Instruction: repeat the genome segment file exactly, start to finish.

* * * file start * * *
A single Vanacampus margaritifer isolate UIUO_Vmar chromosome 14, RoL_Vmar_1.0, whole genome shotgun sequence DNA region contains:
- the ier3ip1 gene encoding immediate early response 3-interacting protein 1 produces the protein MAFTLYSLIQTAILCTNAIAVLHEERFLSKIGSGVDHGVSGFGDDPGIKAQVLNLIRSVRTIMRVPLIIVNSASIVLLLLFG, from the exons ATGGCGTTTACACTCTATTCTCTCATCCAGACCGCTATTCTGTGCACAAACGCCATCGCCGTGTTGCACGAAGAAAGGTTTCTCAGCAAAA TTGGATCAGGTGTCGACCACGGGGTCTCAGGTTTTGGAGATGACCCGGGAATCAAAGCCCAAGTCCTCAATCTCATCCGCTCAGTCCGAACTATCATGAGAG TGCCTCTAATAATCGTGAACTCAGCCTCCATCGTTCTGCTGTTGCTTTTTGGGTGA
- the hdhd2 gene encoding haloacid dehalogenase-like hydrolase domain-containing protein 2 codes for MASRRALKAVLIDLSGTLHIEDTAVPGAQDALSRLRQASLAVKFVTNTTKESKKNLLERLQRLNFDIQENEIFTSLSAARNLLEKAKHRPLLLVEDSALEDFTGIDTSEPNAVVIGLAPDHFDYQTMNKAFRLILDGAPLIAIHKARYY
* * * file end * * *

A single Vanacampus margaritifer isolate UIUO_Vmar chromosome 14, RoL_Vmar_1.0, whole genome shotgun sequence DNA region contains:
- the ier3ip1 gene encoding immediate early response 3-interacting protein 1 produces the protein MAFTLYSLIQTAILCTNAIAVLHEERFLSKIGSGVDHGVSGFGDDPGIKAQVLNLIRSVRTIMRVPLIIVNSASIVLLLLFG, from the exons ATGGCGTTTACACTCTATTCTCTCATCCAGACCGCTATTCTGTGCACAAACGCCATCGCCGTGTTGCACGAAGAAAGGTTTCTCAGCAAAA TTGGATCAGGTGTCGACCACGGGGTCTCAGGTTTTGGAGATGACCCGGGAATCAAAGCCCAAGTCCTCAATCTCATCCGCTCAGTCCGAACTATCATGAGAG TGCCTCTAATAATCGTGAACTCAGCCTCCATCGTTCTGCTGTTGCTTTTTGGGTGA
- the hdhd2 gene encoding haloacid dehalogenase-like hydrolase domain-containing protein 2 codes for MASRRALKAVLIDLSGTLHIEDTAVPGAQDALSRLRQASLAVKFVTNTTKESKKNLLERLQRLNFDIQENEIFTSLSAARNLLEKAKHRPLLLVEDSALEDFTGIDTSEPNAVVIGLAPDHFDYQTMNKAFRLILDGAPLIAIHKARYY